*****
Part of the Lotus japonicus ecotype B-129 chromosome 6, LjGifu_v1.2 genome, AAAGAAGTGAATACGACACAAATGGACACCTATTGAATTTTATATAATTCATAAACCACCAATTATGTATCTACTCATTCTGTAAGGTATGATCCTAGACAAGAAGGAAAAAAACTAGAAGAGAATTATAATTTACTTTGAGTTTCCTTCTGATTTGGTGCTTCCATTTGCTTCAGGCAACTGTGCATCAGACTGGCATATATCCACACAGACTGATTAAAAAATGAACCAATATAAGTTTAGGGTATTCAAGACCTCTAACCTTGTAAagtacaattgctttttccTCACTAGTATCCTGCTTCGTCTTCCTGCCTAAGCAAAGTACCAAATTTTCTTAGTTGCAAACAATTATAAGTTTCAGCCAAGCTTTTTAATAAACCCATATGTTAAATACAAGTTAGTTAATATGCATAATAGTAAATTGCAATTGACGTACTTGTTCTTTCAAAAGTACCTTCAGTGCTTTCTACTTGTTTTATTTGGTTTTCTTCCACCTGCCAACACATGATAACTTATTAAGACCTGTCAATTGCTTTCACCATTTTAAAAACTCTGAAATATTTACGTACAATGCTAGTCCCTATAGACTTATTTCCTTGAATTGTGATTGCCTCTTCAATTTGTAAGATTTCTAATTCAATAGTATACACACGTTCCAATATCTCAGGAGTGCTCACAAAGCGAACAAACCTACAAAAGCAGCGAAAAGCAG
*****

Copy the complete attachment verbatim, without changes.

Part of the Lotus japonicus ecotype B-129 chromosome 6, LjGifu_v1.2 genome, AAAGAAGTGAATACGACACAAATGGACACCTATTGAATTTTATATAATTCATAAACCACCAATTATGTATCTACTCATTCTGTAAGGTATGATCCTAGACAAGAAGGAAAAAAACTAGAAGAGAATTATAATTTACTTTGAGTTTCCTTCTGATTTGGTGCTTCCATTTGCTTCAGGCAACTGTGCATCAGACTGGCATATATCCACACAGACTGATTAAAAAATGAACCAATATAAGTTTAGGGTATTCAAGACCTCTAACCTTGTAAagtacaattgctttttccTCACTAGTATCCTGCTTCGTCTTCCTGCCTAAGCAAAGTACCAAATTTTCTTAGTTGCAAACAATTATAAGTTTCAGCCAAGCTTTTTAATAAACCCATATGTTAAATACAAGTTAGTTAATATGCATAATAGTAAATTGCAATTGACGTACTTGTTCTTTCAAAAGTACCTTCAGTGCTTTCTACTTGTTTTATTTGGTTTTCTTCCACCTGCCAACACATGATAACTTATTAAGACCTGTCAATTGCTTTCACCATTTTAAAAACTCTGAAATATTTACGTACAATGCTAGTCCCTATAGACTTATTTCCTTGAATTGTGATTGCCTCTTCAATTTGTAAGATTTCTAATTCAATAGTATACACACGTTCCAATATCTCAGGAGTGCTCACAAAGCGAACAAACCTACAAAAGCAGCGAAAAGCAG